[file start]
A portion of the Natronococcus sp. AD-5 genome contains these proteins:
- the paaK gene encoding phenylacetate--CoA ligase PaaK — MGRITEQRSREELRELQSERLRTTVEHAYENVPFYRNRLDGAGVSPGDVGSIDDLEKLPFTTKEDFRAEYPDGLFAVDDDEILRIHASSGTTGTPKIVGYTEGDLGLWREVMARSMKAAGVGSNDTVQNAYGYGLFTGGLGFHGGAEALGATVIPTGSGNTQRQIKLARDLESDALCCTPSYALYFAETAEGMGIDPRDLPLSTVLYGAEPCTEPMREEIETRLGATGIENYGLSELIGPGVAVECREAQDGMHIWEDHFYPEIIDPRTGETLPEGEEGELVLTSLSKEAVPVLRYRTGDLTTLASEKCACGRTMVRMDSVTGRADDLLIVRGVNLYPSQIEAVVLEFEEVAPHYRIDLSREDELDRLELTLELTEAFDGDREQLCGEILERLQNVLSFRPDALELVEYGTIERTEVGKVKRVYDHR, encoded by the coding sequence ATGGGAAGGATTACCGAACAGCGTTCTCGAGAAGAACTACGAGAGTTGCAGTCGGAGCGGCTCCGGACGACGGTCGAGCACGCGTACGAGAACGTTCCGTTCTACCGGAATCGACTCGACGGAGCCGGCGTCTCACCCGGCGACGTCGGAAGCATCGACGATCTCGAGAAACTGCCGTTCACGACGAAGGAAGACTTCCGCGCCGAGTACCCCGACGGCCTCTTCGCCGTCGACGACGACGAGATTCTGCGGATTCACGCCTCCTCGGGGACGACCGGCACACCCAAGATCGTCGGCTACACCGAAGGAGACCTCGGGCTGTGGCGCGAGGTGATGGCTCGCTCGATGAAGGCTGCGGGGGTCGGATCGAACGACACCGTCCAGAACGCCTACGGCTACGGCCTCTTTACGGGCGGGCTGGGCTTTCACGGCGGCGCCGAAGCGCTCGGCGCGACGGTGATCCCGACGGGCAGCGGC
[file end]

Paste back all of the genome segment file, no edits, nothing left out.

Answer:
A portion of the Natronococcus sp. AD-5 genome contains these proteins:
- the paaK gene encoding phenylacetate--CoA ligase PaaK — MGRITEQRSREELRELQSERLRTTVEHAYENVPFYRNRLDGAGVSPGDVGSIDDLEKLPFTTKEDFRAEYPDGLFAVDDDEILRIHASSGTTGTPKIVGYTEGDLGLWREVMARSMKAAGVGSNDTVQNAYGYGLFTGGLGFHGGAEALGATVIPTGSGNTQRQIKLARDLESDALCCTPSYALYFAETAEGMGIDPRDLPLSTVLYGAEPCTEPMREEIETRLGATGIENYGLSELIGPGVAVECREAQDGMHIWEDHFYPEIIDPRTGETLPEGEEGELVLTSLSKEAVPVLRYRTGDLTTLASEKCACGRTMVRMDSVTGRADDLLIVRGVNLYPSQIEAVVLEFEEVAPHYRIDLSREDELDRLELTLELTEAFDGDREQLCGEILERLQNVLSFRPDALELVEYGTIERTEVGKVKRVYDHR, encoded by the coding sequence ATGGGAAGGATTACCGAACAGCGTTCTCGAGAAGAACTACGAGAGTTGCAGTCGGAGCGGCTCCGGACGACGGTCGAGCACGCGTACGAGAACGTTCCGTTCTACCGGAATCGACTCGACGGAGCCGGCGTCTCACCCGGCGACGTCGGAAGCATCGACGATCTCGAGAAACTGCCGTTCACGACGAAGGAAGACTTCCGCGCCGAGTACCCCGACGGCCTCTTCGCCGTCGACGACGACGAGATTCTGCGGATTCACGCCTCCTCGGGGACGACCGGCACACCCAAGATCGTCGGCTACACCGAAGGAGACCTCGGGCTGTGGCGCGAGGTGATGGCTCGCTCGATGAAGGCTGCGGGGGTCGGATCGAACGACACCGTCCAGAACGCCTACGGCTACGGCCTCTTTACGGGCGGGCTGGGCTTTCACGGCGGCGCCGAAGCGCTCGGCGCGACGGTGATCCCGACGGGCAGCGGC